Educating for Sustainability

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Date Range
2011 2014

Changing from current unsustainable production, consumption, and disposal patterns will clearly require technological, political and other structural changes, but also individual behavior change. Consumer demand and individuals’ purchasing power exerts pressure on many parts of the production system, including how crops are produced (i.e., organic), products are packaged and labeled (i.e., rBGH-free labels on milk), and even where products are distributed and how they are disposed of. Individual consumer behaviors have even led to political and structural changes overtime, such the consumer boycott of tuna which led to 1990 US legislation creating the "Dolphin Safe" tuna label. One of the ...

Contributors
Redman, Erin, Redman, Aaron
Created Date
2014-02-01

Teacher education for sustainability is a central part of integrating sustainability into classrooms and schools. However, educating for sustainability isnot limited to increased content knowledge; rather it encompasses different forms of knowledge that embrace the normative, dynamic and action-oriented nature of sustainability. Curriculum for a summer sustainability programme had previously been developed based on an interdisciplinary approach which incorporates research and practice from the fields of education pedagogy, sustainability and behaviour change. This article synthesises the insights provided by K-12 teachers who participated in this programme and another teacher who utilised the curriculum during a sustainability unit in her 8th ...

Contributors
Redman, Erin
Created Date
2013-12

Achieving a sustainable future requires that individuals adopt sustainable behaviors, which are often learned and cemented at a young age. Yet, traditional education efforts have been inadequate in fostering transformative change, in part because many programs focus on fact-heavy, teacher-centered techniques while neglecting the practices that behavioral and sustainability scholars highlight as central to creating change. To address this gap, the pre-sent research integrates three critical yet mostly disparate bodies of research— educational pedagogy, behavior change, and sustainability competencies. This interdisciplinary ap-proach to education was implemented and evaluated with a small group of students during an intensive summer program and ...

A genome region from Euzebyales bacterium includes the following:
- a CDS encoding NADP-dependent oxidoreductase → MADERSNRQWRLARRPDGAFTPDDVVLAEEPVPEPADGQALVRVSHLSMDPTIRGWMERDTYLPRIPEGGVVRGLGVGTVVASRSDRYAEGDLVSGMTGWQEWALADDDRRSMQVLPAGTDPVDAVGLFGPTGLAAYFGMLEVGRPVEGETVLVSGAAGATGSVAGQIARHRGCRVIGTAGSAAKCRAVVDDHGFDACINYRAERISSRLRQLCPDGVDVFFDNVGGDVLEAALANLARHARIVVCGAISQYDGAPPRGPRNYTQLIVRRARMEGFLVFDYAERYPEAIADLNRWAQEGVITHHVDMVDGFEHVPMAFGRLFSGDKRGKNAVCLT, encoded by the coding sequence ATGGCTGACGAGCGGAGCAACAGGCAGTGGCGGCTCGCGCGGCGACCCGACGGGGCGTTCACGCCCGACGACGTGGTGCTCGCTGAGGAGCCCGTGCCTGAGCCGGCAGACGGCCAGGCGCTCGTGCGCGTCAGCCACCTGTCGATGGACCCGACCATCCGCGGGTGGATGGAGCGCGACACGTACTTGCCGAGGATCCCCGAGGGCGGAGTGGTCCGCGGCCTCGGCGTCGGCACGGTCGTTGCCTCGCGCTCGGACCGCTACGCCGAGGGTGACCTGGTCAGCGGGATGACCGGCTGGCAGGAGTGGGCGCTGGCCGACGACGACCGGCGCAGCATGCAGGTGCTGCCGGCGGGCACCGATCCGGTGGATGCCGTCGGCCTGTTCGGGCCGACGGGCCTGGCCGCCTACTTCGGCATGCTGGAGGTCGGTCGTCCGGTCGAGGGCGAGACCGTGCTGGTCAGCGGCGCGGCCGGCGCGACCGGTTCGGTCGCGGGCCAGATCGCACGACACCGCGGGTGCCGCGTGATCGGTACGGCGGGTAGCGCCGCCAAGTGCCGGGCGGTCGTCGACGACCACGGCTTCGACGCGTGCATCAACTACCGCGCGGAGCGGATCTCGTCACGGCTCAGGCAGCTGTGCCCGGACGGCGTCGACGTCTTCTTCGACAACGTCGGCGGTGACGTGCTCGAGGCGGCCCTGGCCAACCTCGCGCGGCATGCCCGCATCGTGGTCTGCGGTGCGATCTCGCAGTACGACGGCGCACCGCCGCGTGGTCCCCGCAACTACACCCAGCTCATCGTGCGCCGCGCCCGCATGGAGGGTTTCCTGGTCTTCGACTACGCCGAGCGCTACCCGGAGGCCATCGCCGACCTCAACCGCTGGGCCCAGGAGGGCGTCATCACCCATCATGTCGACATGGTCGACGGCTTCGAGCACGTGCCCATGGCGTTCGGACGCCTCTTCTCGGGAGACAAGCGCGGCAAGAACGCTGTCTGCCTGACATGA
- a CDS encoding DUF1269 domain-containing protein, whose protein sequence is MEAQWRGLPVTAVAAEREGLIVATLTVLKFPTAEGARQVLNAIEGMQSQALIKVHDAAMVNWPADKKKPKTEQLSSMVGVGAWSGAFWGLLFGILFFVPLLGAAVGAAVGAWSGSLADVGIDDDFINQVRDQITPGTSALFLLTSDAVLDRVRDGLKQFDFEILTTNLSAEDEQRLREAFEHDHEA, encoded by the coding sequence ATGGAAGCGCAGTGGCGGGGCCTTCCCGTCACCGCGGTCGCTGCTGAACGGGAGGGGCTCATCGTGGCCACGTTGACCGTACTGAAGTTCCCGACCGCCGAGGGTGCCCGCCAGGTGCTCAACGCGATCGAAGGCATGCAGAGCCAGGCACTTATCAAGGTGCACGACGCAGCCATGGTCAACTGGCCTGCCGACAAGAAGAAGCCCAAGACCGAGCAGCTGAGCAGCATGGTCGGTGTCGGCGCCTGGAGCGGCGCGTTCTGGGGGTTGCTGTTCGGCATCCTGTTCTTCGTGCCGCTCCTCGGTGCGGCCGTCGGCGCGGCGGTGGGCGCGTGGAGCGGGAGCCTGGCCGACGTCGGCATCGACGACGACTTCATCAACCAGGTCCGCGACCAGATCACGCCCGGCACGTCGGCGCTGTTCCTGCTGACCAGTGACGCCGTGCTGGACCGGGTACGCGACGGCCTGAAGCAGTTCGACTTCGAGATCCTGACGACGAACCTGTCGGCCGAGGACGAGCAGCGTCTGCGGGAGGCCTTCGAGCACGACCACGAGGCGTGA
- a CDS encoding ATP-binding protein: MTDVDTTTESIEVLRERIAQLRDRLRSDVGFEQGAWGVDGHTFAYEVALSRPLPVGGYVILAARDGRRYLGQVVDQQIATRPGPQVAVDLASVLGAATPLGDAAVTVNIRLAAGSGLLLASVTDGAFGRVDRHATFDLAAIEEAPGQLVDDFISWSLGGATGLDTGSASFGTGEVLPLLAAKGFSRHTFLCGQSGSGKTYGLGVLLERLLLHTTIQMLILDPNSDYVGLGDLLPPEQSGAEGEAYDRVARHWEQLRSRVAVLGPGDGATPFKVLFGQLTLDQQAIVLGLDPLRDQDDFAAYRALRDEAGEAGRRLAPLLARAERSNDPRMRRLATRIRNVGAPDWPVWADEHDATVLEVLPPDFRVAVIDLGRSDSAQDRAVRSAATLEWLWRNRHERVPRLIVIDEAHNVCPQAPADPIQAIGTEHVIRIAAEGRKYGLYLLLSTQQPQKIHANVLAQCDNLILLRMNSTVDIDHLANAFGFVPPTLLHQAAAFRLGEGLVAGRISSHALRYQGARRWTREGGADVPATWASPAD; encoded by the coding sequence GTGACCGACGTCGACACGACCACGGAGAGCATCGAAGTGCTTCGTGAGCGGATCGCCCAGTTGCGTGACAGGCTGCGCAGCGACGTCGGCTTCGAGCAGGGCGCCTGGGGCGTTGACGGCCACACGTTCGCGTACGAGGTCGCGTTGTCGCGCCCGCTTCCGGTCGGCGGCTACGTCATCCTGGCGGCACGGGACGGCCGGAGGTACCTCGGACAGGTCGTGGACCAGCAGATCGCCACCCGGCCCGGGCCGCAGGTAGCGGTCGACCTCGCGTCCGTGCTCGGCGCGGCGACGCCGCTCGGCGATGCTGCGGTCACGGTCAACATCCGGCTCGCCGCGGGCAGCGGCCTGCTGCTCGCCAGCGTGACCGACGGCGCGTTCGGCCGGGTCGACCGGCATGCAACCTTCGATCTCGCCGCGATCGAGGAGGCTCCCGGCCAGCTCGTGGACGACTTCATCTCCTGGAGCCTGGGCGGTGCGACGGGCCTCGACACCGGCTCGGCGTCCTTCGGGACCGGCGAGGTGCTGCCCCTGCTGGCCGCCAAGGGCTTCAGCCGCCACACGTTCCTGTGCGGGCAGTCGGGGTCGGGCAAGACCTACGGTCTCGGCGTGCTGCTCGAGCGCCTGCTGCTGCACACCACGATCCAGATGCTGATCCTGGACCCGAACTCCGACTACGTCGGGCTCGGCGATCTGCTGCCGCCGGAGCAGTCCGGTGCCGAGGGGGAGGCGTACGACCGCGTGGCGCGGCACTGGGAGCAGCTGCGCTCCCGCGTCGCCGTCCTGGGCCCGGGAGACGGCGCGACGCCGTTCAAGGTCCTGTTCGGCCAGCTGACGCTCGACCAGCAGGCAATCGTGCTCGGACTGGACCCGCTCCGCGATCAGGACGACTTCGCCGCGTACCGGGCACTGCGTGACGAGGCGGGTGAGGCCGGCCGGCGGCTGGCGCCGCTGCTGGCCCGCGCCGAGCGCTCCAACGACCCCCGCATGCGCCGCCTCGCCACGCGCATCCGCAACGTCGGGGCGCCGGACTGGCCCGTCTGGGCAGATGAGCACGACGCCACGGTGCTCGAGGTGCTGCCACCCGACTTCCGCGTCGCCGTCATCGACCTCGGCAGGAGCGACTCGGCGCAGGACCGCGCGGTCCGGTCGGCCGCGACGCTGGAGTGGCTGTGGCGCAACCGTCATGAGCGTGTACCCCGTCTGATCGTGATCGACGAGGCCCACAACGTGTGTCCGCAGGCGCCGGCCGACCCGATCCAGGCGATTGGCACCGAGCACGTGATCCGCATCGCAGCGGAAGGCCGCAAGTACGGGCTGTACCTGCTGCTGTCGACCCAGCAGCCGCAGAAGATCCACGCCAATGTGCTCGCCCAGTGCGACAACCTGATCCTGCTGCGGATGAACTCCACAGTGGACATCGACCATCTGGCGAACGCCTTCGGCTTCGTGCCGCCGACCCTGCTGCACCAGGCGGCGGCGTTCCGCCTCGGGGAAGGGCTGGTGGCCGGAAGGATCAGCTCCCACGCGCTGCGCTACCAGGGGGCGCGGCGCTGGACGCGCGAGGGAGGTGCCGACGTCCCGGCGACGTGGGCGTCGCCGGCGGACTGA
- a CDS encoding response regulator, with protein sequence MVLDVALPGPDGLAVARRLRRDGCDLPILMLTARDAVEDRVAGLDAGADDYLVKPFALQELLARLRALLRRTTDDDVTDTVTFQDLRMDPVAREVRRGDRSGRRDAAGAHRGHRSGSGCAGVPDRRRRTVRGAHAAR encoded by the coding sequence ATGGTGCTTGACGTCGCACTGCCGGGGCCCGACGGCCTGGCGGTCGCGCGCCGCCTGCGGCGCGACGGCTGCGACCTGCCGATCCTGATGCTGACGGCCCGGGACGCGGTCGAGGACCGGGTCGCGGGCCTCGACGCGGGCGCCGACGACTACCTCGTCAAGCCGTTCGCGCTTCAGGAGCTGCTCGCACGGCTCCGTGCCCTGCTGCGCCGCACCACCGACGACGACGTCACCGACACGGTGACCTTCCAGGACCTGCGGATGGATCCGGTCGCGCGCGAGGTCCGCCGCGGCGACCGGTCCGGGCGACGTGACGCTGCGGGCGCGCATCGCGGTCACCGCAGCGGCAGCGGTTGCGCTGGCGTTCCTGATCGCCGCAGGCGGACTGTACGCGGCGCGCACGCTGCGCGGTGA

Contributors
Redman, Erin
Created Date
2013-01

Achieving a sustainable future requires that individuals adopt different values, attitudes, habits, and behaviors, which are often learned and cemented at a young age. Unfortunately, current educational efforts are inadequate for achieving transformative action. Even programs whose primary goal is to promote responsible, pro-environmental behaviors have largely failed at creating change among students. The lack of efficacy in sustainability-related educational programs is at least partly due to faulty assumptions about knowledge automatically leading to action, and by extension, the information- intensive methods that focus largely on declarative knowledge regarding how environmental systems work. Meanwhile, social science literature clearly highlights the ...

Contributors
Redman, Erin, Larson, Kelli
Created Date
2011-03

Educational interventions are a promising way to shift individual behaviors towards Sustainability. Yet as this research confirms, the standard fare of education, declarative knowledge, does not work. This study statistically analyzes the impact of an intervention designed and implemented in Mexico using the Educating for Sustainability (EfS) framework which focuses on imparting procedural and subjective knowledge about waste through innovative pedagogy. Using data from three different rounds of surveys we were able to confirm 1) the importance of subjective and procedural knowledge for Sustainable behavior in a new context, 2) the effectiveness of the EfS framework and 3) the importance ...

Contributors
Redman, Aaron, Redman, Erin